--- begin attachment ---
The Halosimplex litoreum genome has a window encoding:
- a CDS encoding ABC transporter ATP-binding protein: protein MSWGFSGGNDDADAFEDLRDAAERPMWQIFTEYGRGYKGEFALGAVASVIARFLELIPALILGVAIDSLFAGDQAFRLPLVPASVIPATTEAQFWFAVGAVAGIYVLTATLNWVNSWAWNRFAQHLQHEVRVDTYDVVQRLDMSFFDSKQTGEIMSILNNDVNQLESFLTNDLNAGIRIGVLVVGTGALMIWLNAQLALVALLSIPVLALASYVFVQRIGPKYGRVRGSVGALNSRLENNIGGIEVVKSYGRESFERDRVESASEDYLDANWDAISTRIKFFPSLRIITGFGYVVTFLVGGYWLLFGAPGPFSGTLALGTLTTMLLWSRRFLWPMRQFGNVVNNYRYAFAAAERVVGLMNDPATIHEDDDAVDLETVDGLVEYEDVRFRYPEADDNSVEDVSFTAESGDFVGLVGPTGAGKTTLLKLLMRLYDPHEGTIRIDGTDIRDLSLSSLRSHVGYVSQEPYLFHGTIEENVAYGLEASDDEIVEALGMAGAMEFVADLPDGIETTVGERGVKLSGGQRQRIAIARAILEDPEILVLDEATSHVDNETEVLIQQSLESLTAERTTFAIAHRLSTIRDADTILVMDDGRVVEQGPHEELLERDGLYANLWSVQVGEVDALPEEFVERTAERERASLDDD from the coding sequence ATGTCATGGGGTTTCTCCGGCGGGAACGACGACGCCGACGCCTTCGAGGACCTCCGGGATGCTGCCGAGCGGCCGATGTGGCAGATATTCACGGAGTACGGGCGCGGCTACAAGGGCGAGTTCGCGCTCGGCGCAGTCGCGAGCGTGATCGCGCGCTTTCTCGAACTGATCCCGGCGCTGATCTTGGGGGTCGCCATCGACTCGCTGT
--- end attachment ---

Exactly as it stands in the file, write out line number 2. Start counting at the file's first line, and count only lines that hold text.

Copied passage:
- a CDS encoding ABC transporter ATP-binding protein: protein MSWGFSGGNDDADAFEDLRDAAERPMWQIFTEYGRGYKGEFALGAVASVIARFLELIPALILGVAIDSLFAGDQAFRLPLVPASVIPATTEAQFWFAVGAVAGIYVLTATLNWVNSWAWNRFAQHLQHEVRVDTYDVVQRLDMSFFDSKQTGEIMSILNNDVNQLESFLTNDLNAGIRIGVLVVGTGALMIWLNAQLALVALLSIPVLALASYVFVQRIGPKYGRVRGSVGALNSRLENNIGGIEVVKSYGRESFERDRVESASEDYLDANWDAISTRIKFFPSLRIITGFGYVVTFLVGGYWLLFGAPGPFSGTLALGTLTTMLLWSRRFLWPMRQFGNVVNNYRYAFAAAERVVGLMNDPATIHEDDDAVDLETVDGLVEYEDVRFRYPEADDNSVEDVSFTAESGDFVGLVGPTGAGKTTLLKLLMRLYDPHEGTIRIDGTDIRDLSLSSLRSHVGYVSQEPYLFHGTIEENVAYGLEASDDEIVEALGMAGAMEFVADLPDGIETTVGERGVKLSGGQRQRIAIARAILEDPEILVLDEATSHVDNETEVLIQQSLESLTAERTTFAIAHRLSTIRDADTILVMDDGRVVEQGPHEELLERDGLYANLWSVQVGEVDALPEEFVERTAERERASLDDD from the coding sequence ATGTCATGGGGTTTCTCCGGCGGGAACGACGACGCCGACGCCTTCGAGGACCTCCGGGATGCTGCCGAGCGGCCGATGTGGCAGATATTCACGGAGTACGGGCGCGGCTACAAGGGCGAGTTCGCGCTCGGCGCAGTCGCGAGCGTGATCGCGCGCTTTCTCGAACTGATCCCGGCGCTGATCTTGGGGGTCGCCATCGACTCGCTGT